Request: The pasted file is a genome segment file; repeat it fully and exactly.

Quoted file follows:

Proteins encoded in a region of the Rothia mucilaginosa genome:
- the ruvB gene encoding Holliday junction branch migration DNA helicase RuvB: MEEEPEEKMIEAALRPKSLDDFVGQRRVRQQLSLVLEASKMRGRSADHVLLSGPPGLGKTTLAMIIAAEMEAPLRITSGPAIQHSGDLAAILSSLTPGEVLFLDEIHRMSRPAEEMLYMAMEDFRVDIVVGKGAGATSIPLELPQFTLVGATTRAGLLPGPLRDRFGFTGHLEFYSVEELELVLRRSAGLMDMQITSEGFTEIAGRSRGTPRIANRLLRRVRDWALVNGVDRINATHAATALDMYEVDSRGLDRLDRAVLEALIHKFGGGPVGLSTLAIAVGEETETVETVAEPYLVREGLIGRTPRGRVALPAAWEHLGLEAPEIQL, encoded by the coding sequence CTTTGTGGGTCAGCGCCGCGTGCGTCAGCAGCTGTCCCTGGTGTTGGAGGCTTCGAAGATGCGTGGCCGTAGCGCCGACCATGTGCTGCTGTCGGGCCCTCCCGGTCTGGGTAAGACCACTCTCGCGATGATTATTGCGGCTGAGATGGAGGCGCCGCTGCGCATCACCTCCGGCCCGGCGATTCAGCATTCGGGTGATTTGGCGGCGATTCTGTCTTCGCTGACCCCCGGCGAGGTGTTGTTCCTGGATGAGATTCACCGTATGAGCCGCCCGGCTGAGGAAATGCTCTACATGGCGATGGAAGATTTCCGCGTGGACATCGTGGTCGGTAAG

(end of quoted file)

Proteins encoded in a region of the Rothia mucilaginosa genome:
- the ruvB gene encoding Holliday junction branch migration DNA helicase RuvB: MEEEPEEKMIEAALRPKSLDDFVGQRRVRQQLSLVLEASKMRGRSADHVLLSGPPGLGKTTLAMIIAAEMEAPLRITSGPAIQHSGDLAAILSSLTPGEVLFLDEIHRMSRPAEEMLYMAMEDFRVDIVVGKGAGATSIPLELPQFTLVGATTRAGLLPGPLRDRFGFTGHLEFYSVEELELVLRRSAGLMDMQITSEGFTEIAGRSRGTPRIANRLLRRVRDWALVNGVDRINATHAATALDMYEVDSRGLDRLDRAVLEALIHKFGGGPVGLSTLAIAVGEETETVETVAEPYLVREGLIGRTPRGRVALPAAWEHLGLEAPEIQL, encoded by the coding sequence CTTTGTGGGTCAGCGCCGCGTGCGTCAGCAGCTGTCCCTGGTGTTGGAGGCTTCGAAGATGCGTGGCCGTAGCGCCGACCATGTGCTGCTGTCGGGCCCTCCCGGTCTGGGTAAGACCACTCTCGCGATGATTATTGCGGCTGAGATGGAGGCGCCGCTGCGCATCACCTCCGGCCCGGCGATTCAGCATTCGGGTGATTTGGCGGCGATTCTGTCTTCGCTGACCCCCGGCGAGGTGTTGTTCCTGGATGAGATTCACCGTATGAGCCGCCCGGCTGAGGAAATGCTCTACATGGCGATGGAAGATTTCCGCGTGGACATCGTGGTCGGTAAG